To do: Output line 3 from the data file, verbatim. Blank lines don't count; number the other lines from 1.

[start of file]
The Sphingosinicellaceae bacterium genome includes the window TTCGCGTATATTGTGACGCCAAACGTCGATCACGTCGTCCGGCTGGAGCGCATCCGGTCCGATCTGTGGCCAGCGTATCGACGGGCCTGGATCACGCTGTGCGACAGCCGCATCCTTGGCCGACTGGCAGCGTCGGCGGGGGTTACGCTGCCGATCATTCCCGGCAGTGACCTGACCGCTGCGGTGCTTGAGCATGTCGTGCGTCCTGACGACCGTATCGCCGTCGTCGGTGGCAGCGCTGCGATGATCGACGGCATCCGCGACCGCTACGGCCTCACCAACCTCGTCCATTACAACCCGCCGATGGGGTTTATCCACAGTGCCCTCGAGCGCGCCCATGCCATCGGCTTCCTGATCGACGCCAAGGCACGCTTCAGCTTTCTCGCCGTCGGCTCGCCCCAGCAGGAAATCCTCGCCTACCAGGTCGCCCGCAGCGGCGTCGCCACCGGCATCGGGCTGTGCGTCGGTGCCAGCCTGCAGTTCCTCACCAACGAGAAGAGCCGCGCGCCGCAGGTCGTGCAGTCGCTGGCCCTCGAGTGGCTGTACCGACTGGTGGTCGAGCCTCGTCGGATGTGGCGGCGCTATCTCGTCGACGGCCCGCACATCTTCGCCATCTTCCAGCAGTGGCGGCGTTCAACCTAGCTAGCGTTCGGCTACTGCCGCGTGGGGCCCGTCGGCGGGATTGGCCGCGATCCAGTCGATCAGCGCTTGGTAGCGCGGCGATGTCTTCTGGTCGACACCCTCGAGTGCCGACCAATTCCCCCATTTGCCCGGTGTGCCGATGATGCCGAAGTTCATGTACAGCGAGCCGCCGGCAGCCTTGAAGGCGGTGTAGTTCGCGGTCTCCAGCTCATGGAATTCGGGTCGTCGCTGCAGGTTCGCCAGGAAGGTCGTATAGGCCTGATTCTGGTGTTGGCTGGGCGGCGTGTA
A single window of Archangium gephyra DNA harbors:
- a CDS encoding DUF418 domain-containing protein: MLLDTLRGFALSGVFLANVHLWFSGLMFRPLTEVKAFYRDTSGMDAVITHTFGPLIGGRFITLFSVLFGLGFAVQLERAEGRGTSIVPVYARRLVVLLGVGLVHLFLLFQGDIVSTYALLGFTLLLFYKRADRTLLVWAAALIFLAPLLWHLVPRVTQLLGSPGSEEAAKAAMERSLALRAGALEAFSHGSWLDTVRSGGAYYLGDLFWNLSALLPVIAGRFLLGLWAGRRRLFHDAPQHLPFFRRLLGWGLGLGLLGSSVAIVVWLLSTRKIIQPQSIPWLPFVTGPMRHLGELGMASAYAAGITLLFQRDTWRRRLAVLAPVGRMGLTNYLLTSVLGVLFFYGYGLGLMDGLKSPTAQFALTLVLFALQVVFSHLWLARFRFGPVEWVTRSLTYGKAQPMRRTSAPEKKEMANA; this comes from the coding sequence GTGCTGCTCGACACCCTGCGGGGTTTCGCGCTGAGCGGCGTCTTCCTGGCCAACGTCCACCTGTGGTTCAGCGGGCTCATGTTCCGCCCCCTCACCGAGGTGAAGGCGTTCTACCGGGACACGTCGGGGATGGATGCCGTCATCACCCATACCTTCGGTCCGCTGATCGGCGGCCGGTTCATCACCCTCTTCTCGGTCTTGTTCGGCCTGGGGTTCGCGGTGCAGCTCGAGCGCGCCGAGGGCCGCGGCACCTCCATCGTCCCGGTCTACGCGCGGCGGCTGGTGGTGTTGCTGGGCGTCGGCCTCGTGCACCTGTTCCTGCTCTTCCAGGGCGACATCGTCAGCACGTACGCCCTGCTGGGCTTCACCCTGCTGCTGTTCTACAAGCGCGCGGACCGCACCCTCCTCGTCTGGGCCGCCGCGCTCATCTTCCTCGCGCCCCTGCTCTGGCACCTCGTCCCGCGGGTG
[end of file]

- a CDS encoding DUF418 domain-containing protein: MLLDTLRGFALSGVFLANVHLWFSGLMFRPLTEVKAFYRDTSGMDAVITHTFGPLIGGRFITLFSVLFGLGFAVQLERAEGRGTSIVPVYARRLVVLLGVGLVHLFLLFQGDIVSTYALLGFTLLLFYKRADRTLLVWAAALIFLAPLLWHLVPRVTQLLGSPGSEEAAKAAMERSLALRAGALEAFSHGSWLDTVRSGGAYYLGDLFWNLSALLPVIAGRFLLGLWAGRRRLFHDAPQHLPFFRRLLGWGLGLGLLGSSVAIVVWLLSTRKIIQPQSIPWLPFVTGPMRHLGELGMASAYAAGITLLFQRDTWRRRLAVLAPVGRMGLTNYLLTSVLGVLFFYGYGLGLMDGLKSPTAQFALTLVLFALQVVFSHLWLARFRFGPVEWVTRSLTYGKAQPMRRTSAPEKKEMANA; this comes from the coding sequence GTGCTGCTCGACACCCTGCGGGGTTTCGCGCTGAGCGGCGTCTTCCTGGCCAACGTCCACCTGTGGTTCAGCGGGCTCATGTTCCGCCCCCTCACCGAGGTGAAGGCGTTCTACCGGGACACGTCGGGGATGGATGCCGTCATCACCCATACCTTCGGTCCGCTGATCGGCGGCCGGTTCATCACCCTCTTCTCGGTCTTGTTCGGCCTGGGGTTCGCGGTGCAGCTCGAGCGCGCCGAGGGCCGCGGCACCTCCATCGTCCCGGTCTACGCGCGGCGGCTGGTGGTGTTGCTGGGCGTCGGCCTCGTGCACCTGTTCCTGCTCTTCCAGGGCGACATCGTCAGCACGTACGCCCTGCTGGGCTTCACCCTGCTGCTGTTCTACAAGCGCGCGGACCGCACCCTCCTCGTCTGGGCCGCCGCGCTCATCTTCCTCGCGCCCCTGCTCTGGCACCTCGTCCCGCGGGTG